He also take the value of The Arabian Nights for granted, as do I.  The greatest insights into the texts themselves are in the first two chapters, as Horta finds sources for pieces of “Aladdin” and “Ali Baba” and so on.  If a description of a palace feels more like Versailles than something in Persia, well, that’s right, Diyab was presented to Louis XIV.  This is true “world literature,” whatever that might be.

Horta’s books is as interesting as it sounds.


  1. I've known about the Kermode and have been wanting to read it. But somehow I missed Horta's book, or probably just forgot about it after reading a review. Thanks for the comments on it. I hope to get to it soon, as well as some of the books by and about Burton. You know how to hurt a guy's TBR stack.

  2. I used to have the Lane translations with all the notes, but don't know what happened to them.

  3. The notes, the notes - I really had had no idea that in these 19th century translations the important part was the notes. I had read a bit of Burton but not the notes.

    Dwight, you would get a lot out of this book. With those other Burton books, maybe more than me.

  4. Thanks. We'll see if and when I can get to that project. My TBR pile looks like a Jenga stack ready to topple, and that doesn't include several other "projects" I've wanted to tackle that are conveniently hidden in the bookcases around the house.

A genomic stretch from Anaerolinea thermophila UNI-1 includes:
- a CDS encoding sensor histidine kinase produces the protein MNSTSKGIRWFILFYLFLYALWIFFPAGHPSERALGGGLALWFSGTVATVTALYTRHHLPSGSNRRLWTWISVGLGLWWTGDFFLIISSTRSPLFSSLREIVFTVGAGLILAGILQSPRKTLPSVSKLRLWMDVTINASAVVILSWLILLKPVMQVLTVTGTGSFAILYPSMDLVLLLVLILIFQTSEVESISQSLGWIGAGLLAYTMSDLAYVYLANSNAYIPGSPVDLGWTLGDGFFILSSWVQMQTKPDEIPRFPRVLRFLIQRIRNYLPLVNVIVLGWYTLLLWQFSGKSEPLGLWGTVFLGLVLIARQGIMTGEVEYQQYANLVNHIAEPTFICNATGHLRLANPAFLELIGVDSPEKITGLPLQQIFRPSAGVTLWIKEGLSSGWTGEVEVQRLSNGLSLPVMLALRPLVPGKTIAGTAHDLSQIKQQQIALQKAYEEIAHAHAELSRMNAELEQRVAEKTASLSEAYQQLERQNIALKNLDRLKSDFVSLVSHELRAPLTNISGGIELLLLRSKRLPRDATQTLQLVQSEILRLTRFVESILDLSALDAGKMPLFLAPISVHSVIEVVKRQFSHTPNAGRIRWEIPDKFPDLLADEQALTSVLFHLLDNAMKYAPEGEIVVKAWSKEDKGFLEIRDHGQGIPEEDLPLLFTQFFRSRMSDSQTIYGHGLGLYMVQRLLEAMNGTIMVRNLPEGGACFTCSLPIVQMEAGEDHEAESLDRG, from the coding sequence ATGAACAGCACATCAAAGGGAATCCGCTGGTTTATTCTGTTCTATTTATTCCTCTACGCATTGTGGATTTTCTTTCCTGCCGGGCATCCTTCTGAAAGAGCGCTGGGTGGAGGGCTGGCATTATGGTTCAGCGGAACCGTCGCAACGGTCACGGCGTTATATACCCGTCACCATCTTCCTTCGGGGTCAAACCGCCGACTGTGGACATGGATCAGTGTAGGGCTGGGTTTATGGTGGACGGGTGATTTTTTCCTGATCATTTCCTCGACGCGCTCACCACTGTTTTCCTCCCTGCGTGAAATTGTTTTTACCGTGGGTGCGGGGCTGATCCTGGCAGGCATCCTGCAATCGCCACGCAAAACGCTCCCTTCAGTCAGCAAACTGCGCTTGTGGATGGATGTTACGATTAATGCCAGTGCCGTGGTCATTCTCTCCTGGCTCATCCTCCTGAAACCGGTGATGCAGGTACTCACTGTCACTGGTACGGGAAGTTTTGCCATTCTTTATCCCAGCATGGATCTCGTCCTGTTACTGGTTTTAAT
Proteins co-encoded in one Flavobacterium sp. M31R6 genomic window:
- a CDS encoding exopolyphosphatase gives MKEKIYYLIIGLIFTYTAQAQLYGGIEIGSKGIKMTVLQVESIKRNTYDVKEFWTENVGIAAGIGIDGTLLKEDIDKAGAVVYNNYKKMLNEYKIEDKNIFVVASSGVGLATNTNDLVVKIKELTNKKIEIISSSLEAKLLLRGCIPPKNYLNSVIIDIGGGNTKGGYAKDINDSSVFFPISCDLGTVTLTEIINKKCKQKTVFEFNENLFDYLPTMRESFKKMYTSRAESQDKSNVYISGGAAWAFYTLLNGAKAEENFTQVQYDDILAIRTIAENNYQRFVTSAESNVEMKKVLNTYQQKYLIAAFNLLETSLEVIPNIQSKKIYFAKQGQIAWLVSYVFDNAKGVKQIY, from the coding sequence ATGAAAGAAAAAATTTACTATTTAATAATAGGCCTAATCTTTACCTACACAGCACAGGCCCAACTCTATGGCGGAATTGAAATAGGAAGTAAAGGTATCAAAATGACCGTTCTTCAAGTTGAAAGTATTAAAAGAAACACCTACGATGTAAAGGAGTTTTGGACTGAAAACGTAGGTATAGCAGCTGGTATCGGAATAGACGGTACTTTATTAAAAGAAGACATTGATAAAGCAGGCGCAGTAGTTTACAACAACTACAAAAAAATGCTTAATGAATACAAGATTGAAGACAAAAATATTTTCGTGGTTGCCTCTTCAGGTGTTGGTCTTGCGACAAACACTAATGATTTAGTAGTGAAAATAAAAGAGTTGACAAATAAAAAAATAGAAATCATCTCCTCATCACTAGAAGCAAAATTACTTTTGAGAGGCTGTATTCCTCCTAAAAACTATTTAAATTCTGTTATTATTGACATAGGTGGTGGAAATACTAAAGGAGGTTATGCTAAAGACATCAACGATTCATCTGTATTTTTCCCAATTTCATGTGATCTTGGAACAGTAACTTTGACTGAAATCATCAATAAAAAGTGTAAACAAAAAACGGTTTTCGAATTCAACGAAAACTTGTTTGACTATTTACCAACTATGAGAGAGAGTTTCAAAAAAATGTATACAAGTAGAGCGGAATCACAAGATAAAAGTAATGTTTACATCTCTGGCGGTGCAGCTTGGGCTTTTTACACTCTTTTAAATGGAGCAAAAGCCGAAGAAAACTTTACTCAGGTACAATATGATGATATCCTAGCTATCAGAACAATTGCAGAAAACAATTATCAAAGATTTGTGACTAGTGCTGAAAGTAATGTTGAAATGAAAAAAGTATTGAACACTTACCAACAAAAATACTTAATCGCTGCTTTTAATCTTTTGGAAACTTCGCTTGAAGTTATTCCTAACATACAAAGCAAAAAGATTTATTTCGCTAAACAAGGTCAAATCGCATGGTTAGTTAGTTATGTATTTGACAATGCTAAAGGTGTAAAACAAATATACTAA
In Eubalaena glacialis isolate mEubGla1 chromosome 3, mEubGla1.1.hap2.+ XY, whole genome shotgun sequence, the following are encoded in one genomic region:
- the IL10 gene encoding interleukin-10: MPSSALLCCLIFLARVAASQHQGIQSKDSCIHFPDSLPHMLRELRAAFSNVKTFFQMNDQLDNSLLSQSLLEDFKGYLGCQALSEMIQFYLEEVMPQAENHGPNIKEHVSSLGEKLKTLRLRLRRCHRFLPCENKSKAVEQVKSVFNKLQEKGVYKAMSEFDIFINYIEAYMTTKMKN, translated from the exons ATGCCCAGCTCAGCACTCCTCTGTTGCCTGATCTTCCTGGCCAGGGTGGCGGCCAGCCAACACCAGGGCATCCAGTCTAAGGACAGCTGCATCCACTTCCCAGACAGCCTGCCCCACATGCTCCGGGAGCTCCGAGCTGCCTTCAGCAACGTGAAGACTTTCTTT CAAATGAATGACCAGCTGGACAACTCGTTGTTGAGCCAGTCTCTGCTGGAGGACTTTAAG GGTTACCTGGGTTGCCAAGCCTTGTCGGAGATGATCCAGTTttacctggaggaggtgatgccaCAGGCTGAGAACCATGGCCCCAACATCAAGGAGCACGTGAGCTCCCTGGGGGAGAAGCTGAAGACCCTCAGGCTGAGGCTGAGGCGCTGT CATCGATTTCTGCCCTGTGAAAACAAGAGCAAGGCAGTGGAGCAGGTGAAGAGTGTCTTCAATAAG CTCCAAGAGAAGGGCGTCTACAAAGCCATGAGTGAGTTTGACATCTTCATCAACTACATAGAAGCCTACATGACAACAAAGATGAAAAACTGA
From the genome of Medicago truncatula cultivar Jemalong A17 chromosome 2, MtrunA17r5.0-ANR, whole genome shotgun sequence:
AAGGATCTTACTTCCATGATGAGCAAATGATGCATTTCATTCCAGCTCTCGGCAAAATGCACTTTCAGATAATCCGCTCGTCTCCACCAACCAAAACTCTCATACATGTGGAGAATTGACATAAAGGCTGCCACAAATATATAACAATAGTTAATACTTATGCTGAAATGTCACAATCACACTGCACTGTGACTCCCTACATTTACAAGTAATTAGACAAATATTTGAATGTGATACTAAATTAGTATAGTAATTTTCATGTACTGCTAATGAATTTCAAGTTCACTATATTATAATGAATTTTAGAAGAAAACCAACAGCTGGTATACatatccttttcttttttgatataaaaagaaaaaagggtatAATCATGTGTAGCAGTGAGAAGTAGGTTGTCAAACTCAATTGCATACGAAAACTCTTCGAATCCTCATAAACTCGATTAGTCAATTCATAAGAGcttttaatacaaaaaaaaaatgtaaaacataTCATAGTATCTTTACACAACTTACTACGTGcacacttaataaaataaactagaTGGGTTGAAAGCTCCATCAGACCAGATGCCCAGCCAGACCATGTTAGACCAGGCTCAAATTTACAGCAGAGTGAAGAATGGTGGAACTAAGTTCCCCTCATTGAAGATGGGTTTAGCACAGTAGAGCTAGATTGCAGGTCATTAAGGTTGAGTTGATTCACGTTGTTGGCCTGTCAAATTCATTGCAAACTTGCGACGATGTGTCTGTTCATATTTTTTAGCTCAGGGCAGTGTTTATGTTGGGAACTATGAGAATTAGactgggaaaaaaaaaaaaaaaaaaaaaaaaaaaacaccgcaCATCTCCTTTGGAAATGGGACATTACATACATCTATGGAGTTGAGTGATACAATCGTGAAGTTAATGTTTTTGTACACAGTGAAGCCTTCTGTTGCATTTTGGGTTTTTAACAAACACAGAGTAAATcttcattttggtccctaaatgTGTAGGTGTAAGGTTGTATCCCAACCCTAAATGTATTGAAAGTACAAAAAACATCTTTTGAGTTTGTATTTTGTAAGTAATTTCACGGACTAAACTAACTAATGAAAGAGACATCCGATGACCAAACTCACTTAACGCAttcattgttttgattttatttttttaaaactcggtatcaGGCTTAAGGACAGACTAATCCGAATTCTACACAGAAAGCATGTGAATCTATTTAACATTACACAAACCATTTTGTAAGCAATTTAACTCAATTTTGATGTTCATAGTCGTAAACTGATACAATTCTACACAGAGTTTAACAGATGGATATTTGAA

Worse case...I read the Horta book...and it sounds like I still win.

  5. Belated welcome back AR(T)! I remember reading with prurient delight the free and steamy Mardrus’ version as a teen. In the years since then I’ve read other translations of the Arabian Nights, my favorite being Bencheikh and Miquel’s published by the Pléiade.

    Miquel speculates in his introduction that the Nights must have been composed in the decades between 749 (around the time the Abbasids rose to power in Persia) and the IXth Century. The earliest attestation of the Arabian Nights comes from an early Xth. Century, book belonging to the “1000 things you must know before…” genre by Mas’udi; which would seem to indicate that there was a certain level of notoriety and respect for the Nights around that time. And yet, mysteriously, somehow the Nights disappeared from the memory of Arabic literature until they were resuscitated centuries later by Galland in France.

    The explanation of that mystery can be found in the second literary mention of the Nights, near the end of that same Xth. Century by the librarian Ibn an Nadim. On his catalog (Fihrist) of known supernatural tales, he wrote that the Alf Khurafa (AKA One Thousand Extraordinary Tales, AKA The Arabian Nights) were works of poor style and cold rhetoric. In short, the Nights were a victim of what Borges called the superstitious ethics of the reader, “a general tendency of readers to look for or characterize a writer’s style (mannerisms) in order to appreciate a literary text” (as Rise of In Lieu of a Field Guide’s tersely put it).

    We could say about the Nights the same thing Borges wrote then about the Quixote, that they keep wining posthumous battles against their translators and survive each and every careless version. The German, English, or French ghost of the Nights is more alive than any stylist’s anxious verbal artifices.

  6. Right, not Classical Arabic. Not sophisticated stuff. The book had to survive in other ways. It did all right.